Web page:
I have no desire to dig the planting beds (or buy the trees and shrubs) that would improve this dull (except for the woods) space. We want to spend our time in Europe getting out and about.

But I do want to have a garden that’s a little more pretty aesthetically satisfying to sit in during the long daylight of summer.

My solution (at least for this year) has taken inspiration from several different sources.

pillow cover 3, enclos*ure1) The “wonky” log cabin patchwork pillows I made for the living room.

Hohenheim lawn 8, enclos*ure2) The front lawn of the 18th century schloss (palace) of Hohenheim (near our house in the southern suburbs of Stuttgart) — it’s part of the University of Hohenheim, which specializes in agriculture and natural sciences.

Hohenheim lawn 2, enclos*ureThe grass is cut short, except for five or six unmown islands.

Hohenheim lawn 10, enclos*ureNo doubt, the university is also trying to add some pattern and texture with low effort and cost.

Plienigen-Stuttgart, enclos*ure3) The public “hell” strips and other intermediary spaces along streets and sidewalks in nearby towns.  They have been left uncut and have grown into really beautiful urban meadows.  The area in the photo above was sprinkled with blue forget-me-nots a week ago.

4) Paths and patterns cut through long grass —  and labyrinths.  Here and here are a couple of images of a garden by Mien Ruys.

This is what I did about a week ago:

our yard 7, enclos*ure

Using my antique reel mower and some clippers, I cut patterns through the grass, which has only been mowed once this spring.

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I just “free-handed” it, starting with a patchwork-type design on the north side.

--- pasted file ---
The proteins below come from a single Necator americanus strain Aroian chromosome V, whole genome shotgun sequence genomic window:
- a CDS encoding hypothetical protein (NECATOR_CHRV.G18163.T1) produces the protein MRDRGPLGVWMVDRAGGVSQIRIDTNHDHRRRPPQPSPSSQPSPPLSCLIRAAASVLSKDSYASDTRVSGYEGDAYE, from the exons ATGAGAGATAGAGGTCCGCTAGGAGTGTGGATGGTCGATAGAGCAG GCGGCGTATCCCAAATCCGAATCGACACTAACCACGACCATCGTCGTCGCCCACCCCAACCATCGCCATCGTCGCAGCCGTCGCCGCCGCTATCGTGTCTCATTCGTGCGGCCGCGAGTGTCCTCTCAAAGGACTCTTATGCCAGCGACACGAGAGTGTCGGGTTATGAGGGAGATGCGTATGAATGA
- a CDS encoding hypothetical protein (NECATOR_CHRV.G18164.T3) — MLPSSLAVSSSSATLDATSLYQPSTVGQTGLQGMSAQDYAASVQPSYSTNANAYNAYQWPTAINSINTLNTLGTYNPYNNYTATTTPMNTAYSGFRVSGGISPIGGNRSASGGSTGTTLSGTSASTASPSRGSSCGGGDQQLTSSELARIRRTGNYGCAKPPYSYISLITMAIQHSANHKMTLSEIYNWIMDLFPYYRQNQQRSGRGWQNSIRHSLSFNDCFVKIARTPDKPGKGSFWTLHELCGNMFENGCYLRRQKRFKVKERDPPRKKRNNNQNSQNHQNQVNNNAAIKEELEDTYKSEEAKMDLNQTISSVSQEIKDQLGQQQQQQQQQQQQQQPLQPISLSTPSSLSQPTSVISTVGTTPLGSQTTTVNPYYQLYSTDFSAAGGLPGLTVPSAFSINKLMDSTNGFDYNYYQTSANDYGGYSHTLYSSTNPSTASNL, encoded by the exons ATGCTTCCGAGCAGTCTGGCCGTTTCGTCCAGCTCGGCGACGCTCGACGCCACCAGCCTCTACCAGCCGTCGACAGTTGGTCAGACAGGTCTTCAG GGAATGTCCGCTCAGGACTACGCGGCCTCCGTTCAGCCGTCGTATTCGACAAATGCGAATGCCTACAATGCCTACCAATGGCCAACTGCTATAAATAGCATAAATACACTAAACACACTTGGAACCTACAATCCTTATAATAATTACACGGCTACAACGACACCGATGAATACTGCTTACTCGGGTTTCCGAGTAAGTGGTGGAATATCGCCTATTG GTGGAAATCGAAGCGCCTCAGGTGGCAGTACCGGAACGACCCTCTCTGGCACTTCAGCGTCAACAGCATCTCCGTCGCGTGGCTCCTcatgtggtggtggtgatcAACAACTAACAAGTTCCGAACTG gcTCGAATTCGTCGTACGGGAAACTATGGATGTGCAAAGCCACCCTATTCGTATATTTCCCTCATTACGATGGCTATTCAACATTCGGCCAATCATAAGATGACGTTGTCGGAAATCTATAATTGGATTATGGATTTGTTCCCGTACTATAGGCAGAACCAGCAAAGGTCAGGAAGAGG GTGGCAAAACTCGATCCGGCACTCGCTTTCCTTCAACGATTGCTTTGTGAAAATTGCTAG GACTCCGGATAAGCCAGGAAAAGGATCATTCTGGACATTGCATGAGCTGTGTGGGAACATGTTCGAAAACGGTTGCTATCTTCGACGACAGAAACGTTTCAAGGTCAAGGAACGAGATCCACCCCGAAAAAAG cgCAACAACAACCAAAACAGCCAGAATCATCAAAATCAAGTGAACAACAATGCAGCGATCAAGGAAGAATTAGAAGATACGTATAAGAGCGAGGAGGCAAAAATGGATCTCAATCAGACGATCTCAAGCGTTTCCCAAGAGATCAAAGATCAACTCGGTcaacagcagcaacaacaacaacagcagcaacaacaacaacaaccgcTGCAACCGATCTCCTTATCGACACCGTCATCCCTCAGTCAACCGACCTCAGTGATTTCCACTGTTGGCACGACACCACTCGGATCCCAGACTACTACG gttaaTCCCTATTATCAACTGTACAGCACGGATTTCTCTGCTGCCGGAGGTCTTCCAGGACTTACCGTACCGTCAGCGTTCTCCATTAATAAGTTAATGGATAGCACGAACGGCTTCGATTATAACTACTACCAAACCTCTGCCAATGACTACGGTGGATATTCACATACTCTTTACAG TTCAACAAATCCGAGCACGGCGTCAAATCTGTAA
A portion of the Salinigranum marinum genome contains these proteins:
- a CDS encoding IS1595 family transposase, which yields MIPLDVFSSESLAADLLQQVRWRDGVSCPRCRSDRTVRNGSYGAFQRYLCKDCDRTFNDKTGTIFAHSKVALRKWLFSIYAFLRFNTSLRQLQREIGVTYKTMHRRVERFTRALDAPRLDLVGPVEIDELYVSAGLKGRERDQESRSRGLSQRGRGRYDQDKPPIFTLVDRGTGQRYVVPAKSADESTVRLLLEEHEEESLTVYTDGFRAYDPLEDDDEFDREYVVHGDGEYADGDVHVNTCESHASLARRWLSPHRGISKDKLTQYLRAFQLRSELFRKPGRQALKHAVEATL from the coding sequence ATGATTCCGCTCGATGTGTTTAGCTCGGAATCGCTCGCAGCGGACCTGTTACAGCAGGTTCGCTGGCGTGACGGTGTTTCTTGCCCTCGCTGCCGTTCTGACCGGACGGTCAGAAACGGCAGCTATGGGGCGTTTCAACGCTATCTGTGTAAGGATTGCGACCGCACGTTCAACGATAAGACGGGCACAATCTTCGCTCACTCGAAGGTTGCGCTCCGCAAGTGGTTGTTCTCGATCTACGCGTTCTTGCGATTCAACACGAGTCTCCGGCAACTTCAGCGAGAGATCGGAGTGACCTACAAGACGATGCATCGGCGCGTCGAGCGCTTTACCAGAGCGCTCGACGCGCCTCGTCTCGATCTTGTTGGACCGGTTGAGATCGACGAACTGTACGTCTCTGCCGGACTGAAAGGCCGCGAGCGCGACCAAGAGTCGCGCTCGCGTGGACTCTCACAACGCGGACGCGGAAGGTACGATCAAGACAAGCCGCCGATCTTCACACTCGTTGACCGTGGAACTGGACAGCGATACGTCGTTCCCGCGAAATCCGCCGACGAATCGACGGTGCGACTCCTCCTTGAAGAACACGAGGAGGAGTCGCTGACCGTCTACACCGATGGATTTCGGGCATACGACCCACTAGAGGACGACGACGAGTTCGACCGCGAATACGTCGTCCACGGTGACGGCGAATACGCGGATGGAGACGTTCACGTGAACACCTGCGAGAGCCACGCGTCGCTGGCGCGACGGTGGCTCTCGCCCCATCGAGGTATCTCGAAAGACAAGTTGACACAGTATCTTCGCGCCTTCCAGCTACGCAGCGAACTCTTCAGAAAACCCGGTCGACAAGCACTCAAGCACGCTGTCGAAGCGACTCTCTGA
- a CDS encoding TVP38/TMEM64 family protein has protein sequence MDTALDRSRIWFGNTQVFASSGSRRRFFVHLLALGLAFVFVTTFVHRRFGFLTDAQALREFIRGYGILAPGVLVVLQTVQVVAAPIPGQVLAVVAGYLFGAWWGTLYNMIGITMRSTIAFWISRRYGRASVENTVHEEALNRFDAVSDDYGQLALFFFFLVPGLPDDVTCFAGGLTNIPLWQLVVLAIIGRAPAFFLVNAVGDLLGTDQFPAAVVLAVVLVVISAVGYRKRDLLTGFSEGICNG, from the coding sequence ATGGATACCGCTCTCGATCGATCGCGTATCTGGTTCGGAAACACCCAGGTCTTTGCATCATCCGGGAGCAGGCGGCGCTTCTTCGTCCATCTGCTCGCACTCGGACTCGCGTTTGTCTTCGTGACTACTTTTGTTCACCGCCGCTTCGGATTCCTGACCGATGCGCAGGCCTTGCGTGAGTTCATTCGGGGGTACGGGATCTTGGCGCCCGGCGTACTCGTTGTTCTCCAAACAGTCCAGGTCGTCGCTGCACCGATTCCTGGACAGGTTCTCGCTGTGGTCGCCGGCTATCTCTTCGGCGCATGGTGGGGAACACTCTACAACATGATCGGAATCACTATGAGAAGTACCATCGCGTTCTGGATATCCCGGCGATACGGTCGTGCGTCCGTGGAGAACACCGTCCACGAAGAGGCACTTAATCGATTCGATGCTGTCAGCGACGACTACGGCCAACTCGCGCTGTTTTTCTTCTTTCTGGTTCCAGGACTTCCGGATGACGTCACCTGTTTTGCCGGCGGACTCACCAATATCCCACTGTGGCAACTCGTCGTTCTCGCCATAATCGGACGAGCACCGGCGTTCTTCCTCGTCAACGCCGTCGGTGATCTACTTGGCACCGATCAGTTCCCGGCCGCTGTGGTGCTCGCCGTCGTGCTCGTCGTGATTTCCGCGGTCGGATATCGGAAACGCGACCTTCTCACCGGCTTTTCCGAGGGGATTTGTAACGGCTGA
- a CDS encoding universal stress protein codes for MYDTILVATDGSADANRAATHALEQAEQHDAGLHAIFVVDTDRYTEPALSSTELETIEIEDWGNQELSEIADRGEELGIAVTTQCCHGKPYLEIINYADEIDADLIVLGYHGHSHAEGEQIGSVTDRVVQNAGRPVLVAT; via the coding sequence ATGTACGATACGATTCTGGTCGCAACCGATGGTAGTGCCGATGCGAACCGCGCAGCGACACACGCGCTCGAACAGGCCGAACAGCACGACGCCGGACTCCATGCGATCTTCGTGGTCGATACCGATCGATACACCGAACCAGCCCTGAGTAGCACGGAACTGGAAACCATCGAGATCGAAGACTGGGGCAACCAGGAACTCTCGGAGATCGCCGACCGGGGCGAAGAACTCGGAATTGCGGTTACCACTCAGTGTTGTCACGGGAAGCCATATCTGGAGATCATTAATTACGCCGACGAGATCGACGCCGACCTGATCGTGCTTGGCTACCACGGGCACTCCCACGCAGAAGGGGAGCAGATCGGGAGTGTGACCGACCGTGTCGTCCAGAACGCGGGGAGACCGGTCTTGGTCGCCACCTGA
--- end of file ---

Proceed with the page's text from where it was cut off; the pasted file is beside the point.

Then, I mowed a border around the patio and made a short path to the back gate.

our yard 17, enclos*ure

On the south side, my main concern was the planting bed, the shape of which does not even rise to that of a kidney.

our yard 2, enclos*ure

First, I mowed around it, enlarging it and cleaning up the edges (weeding it will come one of these days — it’s not really in our line of sight when we sit on the patio).  Then I matched it by making a similar shape on the other end of the same side of the yard, under one of the trees.

our yard 4, enclos*ure

I put our old table and chairs there (painting them is another chore for the future).

our yard 3, enclos*ure

Then, I mowed two curvy paths out from each oval, so they cross in the center.

our yard 30, enclos*ure

Then, I sat down to rest and admire my work.

Admittedly the results are, let’s say, “understated.”  But I have made my mark and I’m happier about the place.

The wheelbarrow is entirely ornamental.
The wheelbarrow is entirely ornamental.

For the rest of the warm months, I just have to mow the paths from time to time. I may plant some bulbs in the grass in the fall. And I’ve thought of wrapping the tree trunks in fairy lights.

In late fall (or should I do it in late winter?), I will need to knock down the long grass — which I’m afraid will involve me and a pair of long shears. There is always something. . . .